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The California online sports betting bill backed by FanDuel, DraftKings and BetMGM will be added to the state’s November ballot by Secretary of State Shirley Weber tomorrow (30 June).

This means voters in the state will be able to have their say on two separate sports betting bills in the November election, with a tribal-backed retail-only proposition also included on the ballot.

Last month, a petition to have the online bill included on the ballot received some 1.6 million signatures. Enough of those signatures have now been verified by the state to confirm the bill’s inclusion.

A consortium of major US-facing operators have backed the bill and helped fund its campaign, spending more than $100m throughout the lobbying process under the campaign name Californians for Solutions to Homelessness and Mental Health Support.

Indeed, the bill would see 85% of tax revenue from online sports betting dedicated to helping tackle problems of homelessness and mental health in the state, with the remaining 15% awarded to tribes not directly involved in sports betting.

According to statistics from World Population Review, there are currently more than 160,000 homeless people in California – around one-fifth of the total homeless population of the US. Due to the difficulties associated with collecting such data, however, it is likely the actual number of people living without shelter in the state is somewhat higher than this.

Sports betting revenue for the state under this bill would consist of licensing fees and further taxes. An initial $100m upfront licensing fee for operators – with a renewal fee of $10m to be paid every five years – would be collected by the state, alongside 10% of sports betting revenue.

Former California gambling commissioner Richard Schuetz: “The suggestion that a state with a $222bn deficit is going to feel the dramatic effect of sports betting I think is absolutely incorrect.”

The licensing costs, combined with a provision that any licence applicant is already licensed for sports betting in a minimum of 10 US states, are likely to greatly diminish the number of operators capable of submitting a successful application.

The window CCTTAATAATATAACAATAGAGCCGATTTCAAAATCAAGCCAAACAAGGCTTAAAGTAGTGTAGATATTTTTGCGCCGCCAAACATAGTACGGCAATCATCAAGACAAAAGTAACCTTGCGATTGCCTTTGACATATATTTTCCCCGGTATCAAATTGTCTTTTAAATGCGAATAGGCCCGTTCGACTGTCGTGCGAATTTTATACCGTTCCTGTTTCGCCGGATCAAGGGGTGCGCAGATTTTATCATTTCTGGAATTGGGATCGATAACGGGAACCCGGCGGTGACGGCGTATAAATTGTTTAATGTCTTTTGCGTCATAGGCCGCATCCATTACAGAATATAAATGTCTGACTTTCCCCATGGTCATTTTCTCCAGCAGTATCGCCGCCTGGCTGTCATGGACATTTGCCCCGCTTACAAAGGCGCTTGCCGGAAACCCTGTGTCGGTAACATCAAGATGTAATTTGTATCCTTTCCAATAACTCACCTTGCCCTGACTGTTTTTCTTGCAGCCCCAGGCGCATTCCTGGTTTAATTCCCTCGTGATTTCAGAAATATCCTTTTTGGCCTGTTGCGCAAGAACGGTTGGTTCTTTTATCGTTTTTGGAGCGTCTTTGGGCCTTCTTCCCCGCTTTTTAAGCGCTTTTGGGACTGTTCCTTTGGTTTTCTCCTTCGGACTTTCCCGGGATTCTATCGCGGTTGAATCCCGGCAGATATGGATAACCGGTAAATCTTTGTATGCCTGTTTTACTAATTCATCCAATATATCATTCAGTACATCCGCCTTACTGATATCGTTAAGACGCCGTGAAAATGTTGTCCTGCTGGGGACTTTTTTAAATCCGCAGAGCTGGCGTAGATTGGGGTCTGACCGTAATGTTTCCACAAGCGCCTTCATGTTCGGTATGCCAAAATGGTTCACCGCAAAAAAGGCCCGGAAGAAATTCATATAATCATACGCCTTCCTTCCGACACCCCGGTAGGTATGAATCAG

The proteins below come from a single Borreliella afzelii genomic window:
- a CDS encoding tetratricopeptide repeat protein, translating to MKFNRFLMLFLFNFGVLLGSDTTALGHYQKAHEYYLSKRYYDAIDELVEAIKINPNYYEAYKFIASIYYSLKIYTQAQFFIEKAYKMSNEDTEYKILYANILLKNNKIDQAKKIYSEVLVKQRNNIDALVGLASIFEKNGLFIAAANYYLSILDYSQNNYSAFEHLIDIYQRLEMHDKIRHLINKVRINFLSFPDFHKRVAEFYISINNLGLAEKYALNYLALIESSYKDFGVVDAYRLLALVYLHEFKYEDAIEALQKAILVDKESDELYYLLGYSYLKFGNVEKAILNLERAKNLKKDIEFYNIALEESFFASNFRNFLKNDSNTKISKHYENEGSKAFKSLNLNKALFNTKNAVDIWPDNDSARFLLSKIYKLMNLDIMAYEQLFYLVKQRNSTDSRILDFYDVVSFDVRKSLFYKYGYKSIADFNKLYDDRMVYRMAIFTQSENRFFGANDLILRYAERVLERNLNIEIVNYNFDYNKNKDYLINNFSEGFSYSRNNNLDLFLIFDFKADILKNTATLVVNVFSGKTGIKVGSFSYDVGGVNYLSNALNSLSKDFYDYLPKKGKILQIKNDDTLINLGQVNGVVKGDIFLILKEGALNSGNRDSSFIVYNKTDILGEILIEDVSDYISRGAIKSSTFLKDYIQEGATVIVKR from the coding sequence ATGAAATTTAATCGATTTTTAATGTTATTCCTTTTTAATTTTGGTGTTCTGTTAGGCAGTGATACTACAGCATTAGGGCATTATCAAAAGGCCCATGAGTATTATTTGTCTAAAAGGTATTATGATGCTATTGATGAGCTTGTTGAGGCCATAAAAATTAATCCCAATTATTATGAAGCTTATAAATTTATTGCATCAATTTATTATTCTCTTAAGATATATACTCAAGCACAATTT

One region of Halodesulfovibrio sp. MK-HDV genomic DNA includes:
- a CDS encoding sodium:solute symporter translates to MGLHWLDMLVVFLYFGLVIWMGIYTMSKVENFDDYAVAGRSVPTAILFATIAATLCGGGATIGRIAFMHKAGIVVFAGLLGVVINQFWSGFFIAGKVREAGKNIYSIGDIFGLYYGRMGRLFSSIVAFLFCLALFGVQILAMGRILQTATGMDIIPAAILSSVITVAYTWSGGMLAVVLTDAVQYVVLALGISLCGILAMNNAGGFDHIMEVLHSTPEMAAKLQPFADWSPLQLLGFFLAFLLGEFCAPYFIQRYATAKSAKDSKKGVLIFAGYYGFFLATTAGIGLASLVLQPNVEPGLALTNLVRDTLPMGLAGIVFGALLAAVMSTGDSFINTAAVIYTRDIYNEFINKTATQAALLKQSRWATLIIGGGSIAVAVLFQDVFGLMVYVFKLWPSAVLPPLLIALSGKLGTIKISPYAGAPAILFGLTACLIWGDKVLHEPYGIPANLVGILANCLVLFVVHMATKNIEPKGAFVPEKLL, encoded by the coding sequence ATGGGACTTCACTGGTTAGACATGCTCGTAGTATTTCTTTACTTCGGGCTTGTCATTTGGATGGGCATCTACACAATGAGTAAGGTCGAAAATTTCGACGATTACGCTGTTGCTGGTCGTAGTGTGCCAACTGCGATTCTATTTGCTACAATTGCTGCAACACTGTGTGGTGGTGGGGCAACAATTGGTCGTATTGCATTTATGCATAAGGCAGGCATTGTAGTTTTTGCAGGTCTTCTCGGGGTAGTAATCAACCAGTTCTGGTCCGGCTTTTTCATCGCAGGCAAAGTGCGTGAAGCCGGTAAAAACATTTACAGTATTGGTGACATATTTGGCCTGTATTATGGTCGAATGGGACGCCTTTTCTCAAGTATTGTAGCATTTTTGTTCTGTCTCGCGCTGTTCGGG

Indeed, it is unlikely that any operator outside of the members of the Californians for Solutions to Homelessness and Mental Health Support campaign – DraftKings, FanDuel, BetMGM, Bally’s Interactive, Fanatics Betting & Gaming, Penn National Gaming, and WynnBET – will meet the requirements to make a licence application.

Still, if the bill is passed in November, it will be a cause for celebration within the gaming industry as the state would likely become one of the largest sports betting markets globally.

However, two dangers persist in relation to the competing bills included on the ballot as one is driven by online-first industry giants, and the other is driven by the state’s tribes, which propose a retail-only market based on tribal reservations.

If both bills are approved by voters, it is possible they will end up in court where a judge will decide whether the measures are in direct competition. If they are considered to be competing with one another, the measure with the most affirmative votes would go into effect.

Another danger, though, is that the inclusion of two separate sports betting initiatives could split the vote, meaning neither reaches the sufficient level of support to be approved.

Still, there is plenty of optimism surrounding the online sports betting proposal. Polling data from David Binder Research between March and April showed that 59% of respondents would vote yes on the measure, while 13% of respondents remained undecided. A further 28% said they would vote against the measure.

Not everyone in the industry is convinced that the legalisation of sports betting in California will provide a major boost for the state, however. 

Speaking at iGaming NEXT New York City last month, industry veteran Richard Schuetz said: “I was in California working for the government when the iPoker folks came through and they said: ‘do you realise that this could bring $300m-$400m to your state?’”

“In California, we call that ‘budget dust’. The suggestion that a state with a $222bn deficit is going to feel the dramatic effect of sports betting I think is absolutely incorrect. And I think that’s a sales line that they’re told, I just don’t believe it’s real.

“I ran the biggest book in Las Vegas for a number of years, I know what a P&L for a sports betting operation looks like. I lived that daily. That’s not going to matter for California’s budget. I just don’t believe that.”

Similarly, the Stop the Corporate Online Gambling Prop campaign – run by stakeholders in California’s tribal gaming industry – has been quick to suggest that with $30bn spent on relieving homelessness over the past five years, Californians would do well to demand accountability and results for that spending, rather than throwing more money at the problem through the online sports betting bill now waiting to be voted on in November.

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